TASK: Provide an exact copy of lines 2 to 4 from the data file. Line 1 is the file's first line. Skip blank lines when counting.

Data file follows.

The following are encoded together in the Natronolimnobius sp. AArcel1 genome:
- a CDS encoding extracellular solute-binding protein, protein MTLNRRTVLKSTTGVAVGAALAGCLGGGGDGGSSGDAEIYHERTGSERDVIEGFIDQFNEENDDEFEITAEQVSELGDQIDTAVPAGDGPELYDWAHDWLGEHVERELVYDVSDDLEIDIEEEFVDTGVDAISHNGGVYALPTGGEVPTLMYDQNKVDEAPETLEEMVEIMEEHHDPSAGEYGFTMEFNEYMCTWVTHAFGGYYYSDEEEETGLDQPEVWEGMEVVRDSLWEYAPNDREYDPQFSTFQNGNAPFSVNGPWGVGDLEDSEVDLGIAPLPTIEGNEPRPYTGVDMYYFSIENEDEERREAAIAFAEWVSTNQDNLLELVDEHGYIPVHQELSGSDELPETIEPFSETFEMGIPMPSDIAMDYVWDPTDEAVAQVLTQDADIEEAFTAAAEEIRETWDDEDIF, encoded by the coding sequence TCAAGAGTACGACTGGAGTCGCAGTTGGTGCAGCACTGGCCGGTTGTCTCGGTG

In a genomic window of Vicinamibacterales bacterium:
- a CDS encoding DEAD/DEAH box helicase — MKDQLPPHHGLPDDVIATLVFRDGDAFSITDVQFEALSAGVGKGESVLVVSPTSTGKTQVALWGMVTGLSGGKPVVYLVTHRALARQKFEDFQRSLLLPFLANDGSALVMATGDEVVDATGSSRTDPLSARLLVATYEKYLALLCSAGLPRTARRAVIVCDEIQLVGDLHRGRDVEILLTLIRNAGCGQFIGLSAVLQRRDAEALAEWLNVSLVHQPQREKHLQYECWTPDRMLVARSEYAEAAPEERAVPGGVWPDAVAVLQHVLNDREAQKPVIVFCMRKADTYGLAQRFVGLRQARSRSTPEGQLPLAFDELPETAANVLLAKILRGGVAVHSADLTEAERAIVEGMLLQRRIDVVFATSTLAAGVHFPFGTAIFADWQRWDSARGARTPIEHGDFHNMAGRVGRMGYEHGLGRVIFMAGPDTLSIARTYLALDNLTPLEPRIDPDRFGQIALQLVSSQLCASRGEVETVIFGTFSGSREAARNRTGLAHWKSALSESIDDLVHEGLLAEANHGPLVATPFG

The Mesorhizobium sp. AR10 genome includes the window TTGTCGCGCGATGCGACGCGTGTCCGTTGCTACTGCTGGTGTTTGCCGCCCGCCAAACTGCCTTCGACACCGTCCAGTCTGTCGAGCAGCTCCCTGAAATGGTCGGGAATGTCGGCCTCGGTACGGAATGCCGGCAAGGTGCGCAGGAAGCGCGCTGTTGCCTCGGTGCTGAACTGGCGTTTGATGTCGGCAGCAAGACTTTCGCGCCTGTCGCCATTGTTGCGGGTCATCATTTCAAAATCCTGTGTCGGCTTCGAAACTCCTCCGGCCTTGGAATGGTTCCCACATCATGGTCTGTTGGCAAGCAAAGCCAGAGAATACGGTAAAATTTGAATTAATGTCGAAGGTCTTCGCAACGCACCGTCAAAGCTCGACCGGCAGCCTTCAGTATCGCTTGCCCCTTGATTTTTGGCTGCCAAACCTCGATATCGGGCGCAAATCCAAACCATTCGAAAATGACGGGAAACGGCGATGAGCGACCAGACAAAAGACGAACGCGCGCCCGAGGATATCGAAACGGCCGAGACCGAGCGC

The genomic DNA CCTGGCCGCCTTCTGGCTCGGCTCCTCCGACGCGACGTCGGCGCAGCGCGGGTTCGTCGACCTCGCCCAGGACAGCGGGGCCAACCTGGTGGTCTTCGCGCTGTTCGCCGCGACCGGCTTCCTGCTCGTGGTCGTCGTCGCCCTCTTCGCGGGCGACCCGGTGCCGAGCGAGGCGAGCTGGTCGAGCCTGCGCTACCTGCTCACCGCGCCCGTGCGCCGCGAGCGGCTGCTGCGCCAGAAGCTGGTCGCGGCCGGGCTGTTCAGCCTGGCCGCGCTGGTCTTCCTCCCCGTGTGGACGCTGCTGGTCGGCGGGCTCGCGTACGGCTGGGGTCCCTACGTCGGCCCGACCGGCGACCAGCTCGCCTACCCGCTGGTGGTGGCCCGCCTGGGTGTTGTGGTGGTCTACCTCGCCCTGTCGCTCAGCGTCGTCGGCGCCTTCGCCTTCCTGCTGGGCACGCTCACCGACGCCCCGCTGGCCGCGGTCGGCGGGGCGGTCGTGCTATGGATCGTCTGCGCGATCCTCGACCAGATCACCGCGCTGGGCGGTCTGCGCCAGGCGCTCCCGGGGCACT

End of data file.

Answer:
- a CDS encoding extracellular solute-binding protein, protein MTLNRRTVLKSTTGVAVGAALAGCLGGGGDGGSSGDAEIYHERTGSERDVIEGFIDQFNEENDDEFEITAEQVSELGDQIDTAVPAGDGPELYDWAHDWLGEHVERELVYDVSDDLEIDIEEEFVDTGVDAISHNGGVYALPTGGEVPTLMYDQNKVDEAPETLEEMVEIMEEHHDPSAGEYGFTMEFNEYMCTWVTHAFGGYYYSDEEEETGLDQPEVWEGMEVVRDSLWEYAPNDREYDPQFSTFQNGNAPFSVNGPWGVGDLEDSEVDLGIAPLPTIEGNEPRPYTGVDMYYFSIENEDEERREAAIAFAEWVSTNQDNLLELVDEHGYIPVHQELSGSDELPETIEPFSETFEMGIPMPSDIAMDYVWDPTDEAVAQVLTQDADIEEAFTAAAEEIRETWDDEDIF, encoded by the coding sequence TCAAGAGTACGACTGGAGTCGCAGTTGGTGCAGCACTGGCCGGTTGTCTCGGTG

In a genomic window of Vicinamibacterales bacterium:
- a CDS encoding DEAD/DEAH box helicase — MKDQLPPHHGLPDDVIATLVFRDGDAFSITDVQFEALSAGVGKGESVLVVSPTSTGKTQVALWGMVTGLSGGKPVVYLVTHRALARQKFEDFQRSLLLPFLANDGSALVMATGDEVVDATGSSRTDPLSARLLVATYEKYLALLCSAGLPRTARRAVIVCDEIQLVGDLHRGRDVEILLTLIRNAGCGQFIGLSAVLQRRDAEALAEWLNVSLVHQPQREKHLQYECWTPDRMLVARSEYAEAAPEERAVPGGVWPDAVAVLQHVLNDREAQKPVIVFCMRKADTYGLAQRFVGLRQARSRSTPEGQLPLAFDELPETAANVLLAKILRGGVAVHSADLTEAERAIVEGMLLQRRIDVVFATSTLAAGVHFPFGTAIFADWQRWDSARGARTPIEHGDFHNMAGRVGRMGYEHGLGRVIFMAGPDTLSIARTYLALDNLTPLEPRIDPDRFGQIALQLVSSQLCASRGEVETVIFGTFSGSREAARNRTGLAHWKSALSESIDDLVHEGLLAEANHGPLVATPFG